- - Thursday, April 19, 2018

ANALYSIS/OPINION:

The constitution of the World Health Organization (WHO) notes that “the enjoyment of the highest attainable standard of health is one of the fundamental rights of every human being without distinction of race, religion, political belief, economic or social condition.” Yet WHO withheld, as last year, an invitation for Taiwan’s participation in May as an observer in the annual World Health Assembly (WHA) in Geneva, Switzerland.

Beginning in 2009, for eight straight years, Taiwan had not only been invited as an observer in the WHA but has also participated in the WHA and the WHO technical meetings, mechanisms, and activities.

Taiwan is also at the forefront as a responsible stakeholder in making concrete contributions to enhance regional and global disease prevention networks. For instance, Taiwan worked closely with the U.S. Centers for Disease Control and Prevention and West African governments during the 2014 Ebola outbreaks, including a $1 million cash donation.

Thus, in the era of new cross-regional pandemics, Taiwan has successfully transformed its role on the international stage from aid recipient to assistance provider. It has established a comprehensive disease prevention system and organized numerous training workshops aimed at building capacity to prevent the spread of various contagious diseases, thereby facilitating collective efforts to strengthen global health security.

Taiwan was among the first eight governments to employ the WHO’s International Health Regulations (IHR) in 2005, setting a positive example for the entire Asia-Pacific region. It was also the first in Asia to implement a national health insurance program, which boasts a coverage rate of 99.9 percent of its 23 million citizens.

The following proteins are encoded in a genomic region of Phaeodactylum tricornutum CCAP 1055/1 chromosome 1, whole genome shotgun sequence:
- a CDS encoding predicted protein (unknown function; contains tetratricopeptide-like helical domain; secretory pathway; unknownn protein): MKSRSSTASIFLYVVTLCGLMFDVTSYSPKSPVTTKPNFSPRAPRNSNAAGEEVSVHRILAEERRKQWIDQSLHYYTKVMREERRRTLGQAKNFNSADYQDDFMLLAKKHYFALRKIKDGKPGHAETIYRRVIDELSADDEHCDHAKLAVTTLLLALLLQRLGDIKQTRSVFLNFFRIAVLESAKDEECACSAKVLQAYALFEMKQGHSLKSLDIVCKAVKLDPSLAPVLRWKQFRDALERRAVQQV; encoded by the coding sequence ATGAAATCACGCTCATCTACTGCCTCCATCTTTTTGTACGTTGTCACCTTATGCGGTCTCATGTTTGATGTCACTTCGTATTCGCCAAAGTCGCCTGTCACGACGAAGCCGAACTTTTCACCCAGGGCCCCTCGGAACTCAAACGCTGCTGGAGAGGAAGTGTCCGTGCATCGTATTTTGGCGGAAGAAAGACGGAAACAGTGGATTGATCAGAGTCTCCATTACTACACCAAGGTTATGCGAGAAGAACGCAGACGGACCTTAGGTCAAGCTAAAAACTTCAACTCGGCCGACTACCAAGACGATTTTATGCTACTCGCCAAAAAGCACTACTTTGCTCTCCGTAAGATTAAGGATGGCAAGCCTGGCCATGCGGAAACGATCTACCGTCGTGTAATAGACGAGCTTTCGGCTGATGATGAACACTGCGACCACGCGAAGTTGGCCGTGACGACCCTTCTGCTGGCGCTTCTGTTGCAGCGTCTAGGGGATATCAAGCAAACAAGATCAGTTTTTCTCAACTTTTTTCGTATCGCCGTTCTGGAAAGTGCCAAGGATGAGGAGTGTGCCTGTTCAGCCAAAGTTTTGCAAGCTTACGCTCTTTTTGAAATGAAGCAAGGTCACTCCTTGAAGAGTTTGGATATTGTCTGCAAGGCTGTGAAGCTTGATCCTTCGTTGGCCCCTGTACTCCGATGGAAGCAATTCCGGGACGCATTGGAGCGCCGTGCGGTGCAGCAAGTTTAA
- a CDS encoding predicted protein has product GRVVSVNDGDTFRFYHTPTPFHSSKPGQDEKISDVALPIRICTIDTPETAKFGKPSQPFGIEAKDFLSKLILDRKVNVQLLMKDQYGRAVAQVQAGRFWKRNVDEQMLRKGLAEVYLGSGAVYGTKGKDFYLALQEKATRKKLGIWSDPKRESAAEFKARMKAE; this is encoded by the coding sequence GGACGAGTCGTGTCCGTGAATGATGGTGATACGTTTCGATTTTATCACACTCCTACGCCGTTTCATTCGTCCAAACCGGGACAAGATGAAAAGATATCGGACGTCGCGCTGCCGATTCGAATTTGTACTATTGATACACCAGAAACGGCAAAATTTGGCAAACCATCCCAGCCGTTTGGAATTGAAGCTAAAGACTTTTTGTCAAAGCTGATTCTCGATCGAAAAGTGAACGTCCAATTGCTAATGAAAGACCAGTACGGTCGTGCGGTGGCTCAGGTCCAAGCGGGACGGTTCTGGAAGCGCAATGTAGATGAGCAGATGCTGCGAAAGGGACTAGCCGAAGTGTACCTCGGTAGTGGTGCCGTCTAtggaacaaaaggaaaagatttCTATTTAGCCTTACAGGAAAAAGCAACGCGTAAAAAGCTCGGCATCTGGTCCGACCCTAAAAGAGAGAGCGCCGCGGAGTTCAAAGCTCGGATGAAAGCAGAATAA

Medical expenditures in Taiwan account for a mere 6.3 percent of GDP. Taiwan is ready and willing to share its national health insurance success story with other members of the international community who are struggling with this challenging issue.

This year also marks the 15th anniversary of the 2003 outbreak of Severe Acute Respiratory Syndrome (SARS), which hit East Asia hard and left a death toll of 37 in Taiwan, 299 in Hong Kong and 349 in China, according to the WHO statistics.

The arbitrary limits placed on Taiwan’s ability to interact with international organizations in response to the SARS crisis exposed the folly of isolating Taiwan from the international health-care network at a time when a fatal disease was on the loose with no limit to national boundaries.

The roadblocks that the WHO threw up on information-sharing with Taiwan during the SARS outbreak caused the U.S. to come to Taiwan’s defense.

The House Foreign Affairs Committee crafted legislation (Public Law 108235) in 2004, authorizing the secretary of State “to initiate a U.S. plan to endorse and obtain observer status for Taiwan at the annual week-long summit of the World Health Assembly each year in Geneva, Switzerland.”

Once again this year, the House of Representatives passed H.R.3320 on January 10, directing the Secretary of State to develop a strategy for Taiwan to regain observer status in the WHO. Taiwan is grateful for the strong support demonstrated by the U.S. government.

In addition to the U.S., diplomatic allies and other like-minded nations such as Australia, Germany and Japan spoke up for Taiwan during the 2017 WHA. At the WHO Executive Board this January, friendly countries once again emphasized the importance of Taiwan’s participation in the WHA from the perspective of international public health expertise and global disease prevention.

Petty political rivalry and grandstanding should not be allowed to get in the way of the health of over 23 million men, women and children of Taiwan nor of that of the global population.

Taiwan needs to be seated at the upcoming 71st WHA in Geneva, Switzerland, in order to contribute its expertise and experience to the achievement of the WHO’s vision of a seamless global disease prevention network and to promote the wellbeing of all human beings at all ages. For what it has done and committed to give, Taiwan deserves a place at the table.

• Stanley Kao is the representative at the Taipei Economic and Cultural Representative Office in the United States.

Copyright © 2019 The Washington Times, LLC. Click here for reprint permission.

The Washington Times Comment Policy

The Washington Times welcomes your comments on Spot.im, our third-party provider. Please read our Comment Policy before commenting.

 

Click to Read More and View Comments

Click to Hide